For many Scottish Unite members, Sharon’s openness to the right of the Scottish people to a second independence referendum - in sharp contrast to her opponents - was an added attraction.


Loosening Ties to Labour 

But alongside her promise to pour resources into workplace organisation, her association with high profile campaigns to unionise - such as Action for Amazon – and leverage campaigns to bludgeon employers into concessions, the other significant appeal from her campaign amongst many activists was undoubtedly a refusal to give carte blanche to the Labour Party, including with Union members’ cash. 

She pledged to fight any local authorities, including Labour councils, which imposed cuts and to only support political candidates who side with the workers she represents: “payment by results”.

This undoubtedly points towards a rapid loosening of ties between many union activists and the Increasingly anti-worker, anti-socialist Starmer Labour Party. That process of course is miles further ahead in Scotland, where Scottish Labour is not even a shadow of its former self and is widely reviled amongst many of the most active trade unionists. 

Bakers Union Threatens Disaffiliation from Labour 

Even more stark evidence of the growing breach with Labour is revealed by the Bakers Union, which although small is one of the most combative, fighting unions around.

In April 2020, alongside the Fire Brigades Union and an array of left formations inside the British Labour Party, the Bakers Union launched ‘Don't Leave, Organise’ as an umbrella to resist the charge to the right in Labour, in the hope of reconquering the party for left-wing, pro-worker policies. Less than 18 months later, on 18th September, the Bakers Union are holding a recall conference to debate the possibility of disaffiliating their union from the Labour Party. 

That dramatic step, after helping found the Labour Party in 1902, follows the decision by the Starmer   leadership and their McCarthyite machine to expel Bakers Union President, Ian Hodson, from the party, as part of a wider purge of socialists. In a survey of members earlier this year the majority of Bakers Union members voted for disaffiliation from Labour. It remains to be seen whether the Union sticks by its ‘don't leave, organise’ philosophy or makes the break from a party utterly incapable of mounting serious opposition to the reviled Tories. As Bakers Union general secretary, Sarah Woolley, has said, “We will not accept bullying from any bosses or a party that seems to prefer to be on the bosses’ side.”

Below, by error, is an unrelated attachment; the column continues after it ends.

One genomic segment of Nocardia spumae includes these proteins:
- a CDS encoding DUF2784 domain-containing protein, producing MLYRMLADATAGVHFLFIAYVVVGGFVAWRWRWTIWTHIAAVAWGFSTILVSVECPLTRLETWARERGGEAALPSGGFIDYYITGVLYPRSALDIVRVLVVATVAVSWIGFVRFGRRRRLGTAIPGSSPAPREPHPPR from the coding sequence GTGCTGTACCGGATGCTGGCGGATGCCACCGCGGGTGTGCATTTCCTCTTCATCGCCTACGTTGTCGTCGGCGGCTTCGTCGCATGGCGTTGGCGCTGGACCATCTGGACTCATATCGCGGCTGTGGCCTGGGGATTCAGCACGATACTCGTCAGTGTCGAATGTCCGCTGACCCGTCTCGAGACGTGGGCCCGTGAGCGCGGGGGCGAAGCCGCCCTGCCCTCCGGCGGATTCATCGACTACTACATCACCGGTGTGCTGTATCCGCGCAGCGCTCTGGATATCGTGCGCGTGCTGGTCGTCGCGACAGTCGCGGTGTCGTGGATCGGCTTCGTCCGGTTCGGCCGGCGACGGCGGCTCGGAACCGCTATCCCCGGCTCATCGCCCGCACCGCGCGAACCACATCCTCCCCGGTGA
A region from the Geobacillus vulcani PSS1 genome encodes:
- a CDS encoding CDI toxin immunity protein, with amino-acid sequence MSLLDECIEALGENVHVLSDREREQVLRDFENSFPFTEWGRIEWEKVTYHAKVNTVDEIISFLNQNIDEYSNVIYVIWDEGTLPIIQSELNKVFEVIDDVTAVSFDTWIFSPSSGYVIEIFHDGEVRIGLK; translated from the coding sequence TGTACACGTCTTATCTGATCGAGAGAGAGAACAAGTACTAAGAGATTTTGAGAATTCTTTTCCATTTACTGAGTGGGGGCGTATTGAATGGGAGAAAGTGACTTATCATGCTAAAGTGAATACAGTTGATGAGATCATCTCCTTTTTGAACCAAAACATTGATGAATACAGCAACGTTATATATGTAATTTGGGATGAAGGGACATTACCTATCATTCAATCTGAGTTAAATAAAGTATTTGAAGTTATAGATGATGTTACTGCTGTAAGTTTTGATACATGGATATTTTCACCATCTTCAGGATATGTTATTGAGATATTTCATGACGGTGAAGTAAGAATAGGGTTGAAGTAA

Make the Break – Why Feed the Hand that Bites You?! 

The events in both Unite and the Bakers Union highlight what the Scottish Socialist Party has argued for over 20 years: the modern Labour Party, particularly since the Blair/Brown leadership, transformed into a nakedly capitalist party of New Tories. And although a brief interruption to that process occurred with the election of Jeremy Corbyn, his removal even from party membership and Starmer's gallop to the right have reasserted the anti-working-class nature of that party.

Increasingly, the demand first championed by the SSP over 20 years ago to ‘Make the Break from capitalist Labour’ will revive in popularity amongst trade unionists. 

Why should union members’ fees be used to prop up the party that at local government level attacks them, and nationally is incapable of seriously standing on the side of workers and prefers to cosy up to big business? 

To invert the ancient proverb, why feed the hand that bites you?!

Reject Non-political Trade Unionism 

The SSP firmly rejects the notion of non-political trade unionism. Every daily issue facing workers throws up political choices and questions. 

The battery of anti-union laws which suppress wages, conditions and workplace rights and permits vicious thuggery like Fire and Rehire are the result of political decisions - first by Thatcher's Tories and subsequently by successive Labour and Tory governments. 

Pay cuts and job losses amongst half-a-million Scottish workers employed in the public sector are decided upon by politicians, whether Tory, Labour, SNP or Scottish Green.

Workers need a political vehicle to defend and advance their rights and conditions. Individual members of Unite, the Bakers Union or any other trade union can assist that struggle for political change in favour of the working class by joining Scotland's socialist party, the SSP.